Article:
cc [ flag ... ] file ... -lcurses [ library ... ] #include <curses.h>
int scanw(char *fmt, /* arg */ ...);
int wscanw(WINDOW *win, char *fmt, /* arg */ ...);
int mvscanw(int y, int x, char *fmt, /* arg */ ...);
int mvwscanw(WINDOW *win, int y, int x, char *fmt, /* arg */...);
int vwscanw(WINDOW *win, char *fmt, va_list varglist);
The scanw(), wscanw(), and mvscanw() routines correspond to scanf() (see scanf(3C)). The effect of these routines is as though wgetstr() were called on the window, and the resulting line used as input for the scan. Fields which do not map to a variable in the fmt field are lost.
The vwscanw() routine is similar to vwprintw() in that it performs a wscanw() using a variable argument list. The third argument is a va_list, a pointer to a list of arguments, as defined in <varargs.h>.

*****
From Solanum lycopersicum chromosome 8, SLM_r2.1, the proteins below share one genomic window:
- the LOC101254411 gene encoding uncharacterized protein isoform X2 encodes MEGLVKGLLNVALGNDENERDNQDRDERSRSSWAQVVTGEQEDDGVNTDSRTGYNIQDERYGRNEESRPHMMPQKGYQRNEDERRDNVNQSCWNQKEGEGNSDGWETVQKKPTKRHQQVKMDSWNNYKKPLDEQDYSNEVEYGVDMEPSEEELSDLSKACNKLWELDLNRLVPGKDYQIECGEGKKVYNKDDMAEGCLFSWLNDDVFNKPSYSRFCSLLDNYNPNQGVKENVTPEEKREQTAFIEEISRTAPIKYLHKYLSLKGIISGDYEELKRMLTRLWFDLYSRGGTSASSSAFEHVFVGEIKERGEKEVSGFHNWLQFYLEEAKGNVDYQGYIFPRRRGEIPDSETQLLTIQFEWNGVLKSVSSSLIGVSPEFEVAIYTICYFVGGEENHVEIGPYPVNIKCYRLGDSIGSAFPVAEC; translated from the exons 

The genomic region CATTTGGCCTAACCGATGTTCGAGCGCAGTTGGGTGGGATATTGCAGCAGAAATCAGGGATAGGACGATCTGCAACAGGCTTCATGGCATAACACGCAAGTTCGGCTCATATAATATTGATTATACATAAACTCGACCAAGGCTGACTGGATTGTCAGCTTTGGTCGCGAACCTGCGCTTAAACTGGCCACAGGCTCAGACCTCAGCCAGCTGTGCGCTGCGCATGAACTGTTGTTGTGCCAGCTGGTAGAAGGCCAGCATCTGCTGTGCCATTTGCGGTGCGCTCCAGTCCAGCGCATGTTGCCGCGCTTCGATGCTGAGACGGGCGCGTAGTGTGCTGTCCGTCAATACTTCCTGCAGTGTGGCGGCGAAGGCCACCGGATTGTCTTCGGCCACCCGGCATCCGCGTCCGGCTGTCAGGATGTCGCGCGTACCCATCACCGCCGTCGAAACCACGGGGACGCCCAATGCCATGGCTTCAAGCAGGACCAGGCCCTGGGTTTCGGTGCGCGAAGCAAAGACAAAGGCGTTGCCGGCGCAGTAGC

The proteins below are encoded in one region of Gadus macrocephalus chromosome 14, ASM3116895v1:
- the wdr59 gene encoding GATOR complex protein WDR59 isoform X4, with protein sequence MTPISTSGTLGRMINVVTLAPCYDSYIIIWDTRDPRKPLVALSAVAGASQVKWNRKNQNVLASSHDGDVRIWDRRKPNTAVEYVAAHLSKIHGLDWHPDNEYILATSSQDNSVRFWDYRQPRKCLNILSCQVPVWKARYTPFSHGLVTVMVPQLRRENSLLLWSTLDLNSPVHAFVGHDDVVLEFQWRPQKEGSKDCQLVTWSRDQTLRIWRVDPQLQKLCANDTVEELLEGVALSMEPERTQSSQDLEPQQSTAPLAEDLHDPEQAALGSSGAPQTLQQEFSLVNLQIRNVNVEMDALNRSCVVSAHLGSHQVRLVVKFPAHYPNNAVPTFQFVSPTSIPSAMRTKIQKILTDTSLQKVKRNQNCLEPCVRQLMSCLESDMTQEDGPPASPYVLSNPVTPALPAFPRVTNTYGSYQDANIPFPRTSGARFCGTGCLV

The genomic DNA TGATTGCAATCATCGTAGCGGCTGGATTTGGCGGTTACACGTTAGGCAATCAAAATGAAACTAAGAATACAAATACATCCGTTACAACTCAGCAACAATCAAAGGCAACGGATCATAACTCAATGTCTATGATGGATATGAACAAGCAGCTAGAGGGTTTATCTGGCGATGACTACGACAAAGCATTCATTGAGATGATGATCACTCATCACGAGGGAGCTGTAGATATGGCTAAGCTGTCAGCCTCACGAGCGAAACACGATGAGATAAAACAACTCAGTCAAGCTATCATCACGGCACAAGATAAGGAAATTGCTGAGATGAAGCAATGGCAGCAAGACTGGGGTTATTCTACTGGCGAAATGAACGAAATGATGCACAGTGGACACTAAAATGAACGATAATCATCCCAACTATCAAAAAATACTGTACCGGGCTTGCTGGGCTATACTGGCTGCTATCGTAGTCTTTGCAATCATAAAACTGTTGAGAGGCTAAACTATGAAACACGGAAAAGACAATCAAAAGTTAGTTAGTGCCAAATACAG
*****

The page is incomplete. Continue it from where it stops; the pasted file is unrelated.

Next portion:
vwscanw() returns ERR on failure and an integer equal to the number of fields scanned on success.
Applications may interrogate the return value from the scanw, wscanw(), mvscanw(), and mvwscanw() routines to determine the number of fields which were mapped in the call.
See attributes(5) for descriptions of the following attributes:
|ATTRIBUTE TYPE||ATTRIBUTE VALUE|
curs_getstr(3CURSES), curs_printw(3CURSES), curses(3CURSES), scanf(3C), attributes(5)
The header <curses.h> automatically includes the headers <stdio.h> and <unctrl.h>.